• Curt Emanuel

      January 26, 2014 at 1:52 pm

      Thank you Tomislav. I try, and I’m glad you enjoy the blog.

       
  3. esmeraldamac

    January 27, 2014 at 11:07 am

    I’m not sure I wholly agree with your analysis, but I do think that part of being a useful historian is the ability to see one’s own strengths and weaknesses, which you are certainly doing – probably too harshly!

    Ref. languages, this is of course the arguments that linguists use, but knowledge of an old language does not in itself make people historians, as some etymologists show. Also, in some languages, so few people read them that if it was left to them, there would never be a good analysis as there simply wouldn’t be enough divergence of opinion/skill set above and beyond language. I would hazard a guess that an awful lot of professional academic historians cannot read everything they wish to in the original – biblical texts, for example – and yet are still worth their job title.

    Training does help, because a lot of people don’t have an instinct to keep comparing stuff, even when it contradicts their predispositions. But some people are born with that attitude. Perhaps you are.

    Whilst – I suspect, like you – I often cringe when some people call themselves historians with seemingly very small grounds – I do wonder if it’s also a matter of confidence. You can train yourself into competence – the long, hard way, true – but we can. In anything.

     
  4. Curt Emanuel

    January 27, 2014 at 1:49 pm

    Hey Esmeralda,

    Of course most of this is related to why I don’t call myself a historian. I try not to tell other people what to call themselves; I’m not that smart.

    I do think that if someone’s involved in source analysis, they should have the ability to read the source material rather than being completely reliant on what others have done. Otherwise, if someone previously has misread/mistranslated something you’re left with the same misconceptions.

     
    • esmeraldamac

      February 12, 2014 at 9:52 am

      Perhaps it depends what language you have in mind – I’m sure it’s different if we’re talking Latin, Greek or Arabic in the high medieval period. I’m thinking truly ancient languages, like proto Celtic, and that’s a job most accurately handled by linguistic specialists. No historian would ever know as much as the specialist, because it’s a different skill set, but we can make their work effective by comparing and contextualising. I guess I’d say: I’m not a plumber or a joiner, but I’ve renovated a house… it needs someone with an overall vision to make the whole picture work, and that is the job of an historian. We herd information into the correct location.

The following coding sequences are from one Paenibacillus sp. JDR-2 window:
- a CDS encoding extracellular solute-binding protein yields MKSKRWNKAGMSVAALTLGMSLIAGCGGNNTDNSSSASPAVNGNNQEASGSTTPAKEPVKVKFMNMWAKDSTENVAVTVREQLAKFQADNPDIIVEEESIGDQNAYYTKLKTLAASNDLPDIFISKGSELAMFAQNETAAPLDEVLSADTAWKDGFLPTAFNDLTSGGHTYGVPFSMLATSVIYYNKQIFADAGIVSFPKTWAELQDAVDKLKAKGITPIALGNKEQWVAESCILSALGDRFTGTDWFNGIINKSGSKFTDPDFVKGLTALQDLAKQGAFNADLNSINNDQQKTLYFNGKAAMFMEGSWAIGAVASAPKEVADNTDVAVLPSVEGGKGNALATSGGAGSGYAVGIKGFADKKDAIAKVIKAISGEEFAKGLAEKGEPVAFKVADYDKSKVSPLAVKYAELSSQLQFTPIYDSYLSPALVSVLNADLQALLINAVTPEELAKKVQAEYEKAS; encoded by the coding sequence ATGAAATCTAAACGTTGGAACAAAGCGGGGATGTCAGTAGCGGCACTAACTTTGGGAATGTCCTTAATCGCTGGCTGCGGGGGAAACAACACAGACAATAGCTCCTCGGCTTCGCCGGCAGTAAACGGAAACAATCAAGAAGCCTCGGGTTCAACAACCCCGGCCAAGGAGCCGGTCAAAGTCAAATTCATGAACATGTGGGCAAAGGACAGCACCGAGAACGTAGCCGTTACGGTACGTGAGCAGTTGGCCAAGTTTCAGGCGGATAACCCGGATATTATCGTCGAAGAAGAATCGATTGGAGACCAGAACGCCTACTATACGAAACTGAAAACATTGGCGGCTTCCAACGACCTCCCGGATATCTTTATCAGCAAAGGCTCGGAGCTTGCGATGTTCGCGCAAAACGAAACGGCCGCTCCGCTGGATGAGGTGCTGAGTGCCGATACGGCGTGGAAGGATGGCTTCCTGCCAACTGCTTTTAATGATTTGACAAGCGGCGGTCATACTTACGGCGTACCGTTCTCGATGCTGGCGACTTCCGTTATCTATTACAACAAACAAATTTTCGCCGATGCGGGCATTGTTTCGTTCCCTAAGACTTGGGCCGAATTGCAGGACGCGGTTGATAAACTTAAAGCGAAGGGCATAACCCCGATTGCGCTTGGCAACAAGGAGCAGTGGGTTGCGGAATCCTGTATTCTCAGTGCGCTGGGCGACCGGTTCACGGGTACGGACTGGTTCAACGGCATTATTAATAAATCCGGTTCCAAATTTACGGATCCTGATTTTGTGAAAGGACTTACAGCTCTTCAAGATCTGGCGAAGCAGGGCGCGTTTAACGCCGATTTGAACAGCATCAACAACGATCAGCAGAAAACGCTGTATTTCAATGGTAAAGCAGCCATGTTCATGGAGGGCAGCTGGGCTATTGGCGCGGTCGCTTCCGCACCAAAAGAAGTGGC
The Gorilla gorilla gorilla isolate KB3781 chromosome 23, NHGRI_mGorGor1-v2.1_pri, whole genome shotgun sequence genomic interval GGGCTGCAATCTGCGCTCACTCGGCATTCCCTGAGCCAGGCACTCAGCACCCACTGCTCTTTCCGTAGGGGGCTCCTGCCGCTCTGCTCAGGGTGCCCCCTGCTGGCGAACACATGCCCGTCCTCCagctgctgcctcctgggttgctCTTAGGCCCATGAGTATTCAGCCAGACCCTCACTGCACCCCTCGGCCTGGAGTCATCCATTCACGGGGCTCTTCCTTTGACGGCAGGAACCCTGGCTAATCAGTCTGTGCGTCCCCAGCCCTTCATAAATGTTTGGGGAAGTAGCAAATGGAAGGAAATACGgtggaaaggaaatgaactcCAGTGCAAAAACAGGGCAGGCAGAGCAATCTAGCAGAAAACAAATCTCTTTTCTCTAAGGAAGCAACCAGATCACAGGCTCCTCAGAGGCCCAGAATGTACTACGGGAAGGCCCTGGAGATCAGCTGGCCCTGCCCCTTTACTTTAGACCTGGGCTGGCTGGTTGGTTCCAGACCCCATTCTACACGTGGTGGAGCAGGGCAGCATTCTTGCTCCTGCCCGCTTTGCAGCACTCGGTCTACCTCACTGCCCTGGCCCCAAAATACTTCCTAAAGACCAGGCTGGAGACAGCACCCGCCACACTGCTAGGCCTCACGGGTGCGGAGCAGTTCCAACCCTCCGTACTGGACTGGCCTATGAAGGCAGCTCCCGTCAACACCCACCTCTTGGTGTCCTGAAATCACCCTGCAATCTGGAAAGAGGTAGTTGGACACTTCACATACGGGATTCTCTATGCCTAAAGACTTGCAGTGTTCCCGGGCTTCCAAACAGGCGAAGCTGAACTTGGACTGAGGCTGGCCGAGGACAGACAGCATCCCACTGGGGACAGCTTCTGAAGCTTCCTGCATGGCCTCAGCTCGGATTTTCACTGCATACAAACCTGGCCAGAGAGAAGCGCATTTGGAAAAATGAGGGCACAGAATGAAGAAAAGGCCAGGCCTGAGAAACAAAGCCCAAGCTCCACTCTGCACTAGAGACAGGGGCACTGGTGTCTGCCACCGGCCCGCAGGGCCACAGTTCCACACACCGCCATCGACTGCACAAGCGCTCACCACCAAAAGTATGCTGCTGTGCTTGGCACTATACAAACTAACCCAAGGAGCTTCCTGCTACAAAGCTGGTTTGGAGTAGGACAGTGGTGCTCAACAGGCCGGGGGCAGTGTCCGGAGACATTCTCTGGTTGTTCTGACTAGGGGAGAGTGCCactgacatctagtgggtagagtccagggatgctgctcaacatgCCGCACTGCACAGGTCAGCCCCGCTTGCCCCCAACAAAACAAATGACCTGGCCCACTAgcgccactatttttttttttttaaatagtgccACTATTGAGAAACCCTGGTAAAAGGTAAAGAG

5. E. C. Ambrose

    January 28, 2014 at 6:17 am

    I feel your pain about not being able to read in the original languages. It’s a source of great frustration that I’ve not yet decided to put the time into remedying.

    I appreciate your perspective on many subjects, tho.

    Nice post!

     
    • Curt Emanuel

      January 28, 2014 at 6:35 am

      I used to know Latin, somewhat. Not well enough to really analyze complex text and not medieval Latin either but if I wanted to badly enough, I could learn it. Obviously I haven’t felt this to be a need. Re-learning French and Spanish are probably more profitable uses of my time.

       
  6. Joan Vilaseca

    February 1, 2014 at 5:47 am

    My opinion is that somehow it all boils down to a simple question: Do you think that you have something new to say about our past? If the answer is affirmative and you’ve done your best to be right, then somehow, you are an historian, maybe not professional, maybe occasional or even incidental, but nevertheless an historian.

     
    • Curt Emanuel

      February 2, 2014 at 10:15 am

      Thanks Joan. I always appreciate your perspective. For the reasons I’ve given I prefer to think of myself along the lines of “A student of history.” It’s possible – and I’d be gratified if this ever happened – that something I write may get a professional historian thinking about a new line of investigation. However since I’m not capable of pursuing that investigation myself to the level and depth needed to be considered actual evidence, I can’t call myself a historian. Others can use different criteria and there are plenty of amateurs on the web who are able to examine sources in ways which I can not. When it comes to issues like this I try not to apply judgements to other people but keep them aimed at myself.

       
    • esmeraldamac

      February 12, 2014 at 9:44 am

      Great definition, that, Joan. I like it and I concur :)

       
  7. Jon

    September 27, 2014 at 12:43 am

    I see a lot of myself in the author of this blog, even if I’ve never had the motivation to blog about it. But I enjoyed it in college. If I could have made more money being a historian, I would have majored in it. But I could never have been one of those ‘rock star’ historians, working with Hollywood as a consultant or being a talking head on tv.

    I don’t see anything terribly wrong with being unable to read the source language. Most historians that I’ve met have such a terrible grasp on Latin and Greek that they’re better off reading translations. The only exception to this was a much older professor who was the last generation of classically trained scholars that had to write a thesis in Greek or Latin. A time when there were still professors who had been born in the 19th century and still teaching in the 1950s.

    And this professor of mine, who had a beautiful grasp of both languages and could speak them fluently off the cuff (and a few other languages besides) was not a historian. He was an ethicist.

    Anyways. I have much more respect for Mr. Emanuel than the average history grad these days which goes into television. There was an atrocious blog from a graduate who went to work for Ancient Aliens that spoke about how her job was basically reading wikipedia and coming up with ridiculous assertions.

    I also hate everyone associated with Ancient Impossible. For one, there is a criminal misuse of the word ‘impossible’ and second, one of their ‘historians’ compared the Byzantine/Late Roman cataphract to a medieval knight, and I quote ‘just like in Game of Thrones’.

    So I get the feeling that Mr. Emanuel puts professional historians (i.e, people getting paid for history related stuff) on a pedestal. Some of them are great. A good third of them should be pushed into a ditch and kicked, and the rest are history teachers.

    Some of the best ‘historical’ work I’ve read lately, have come from cross-disciplinary studies, such as geology or sociology.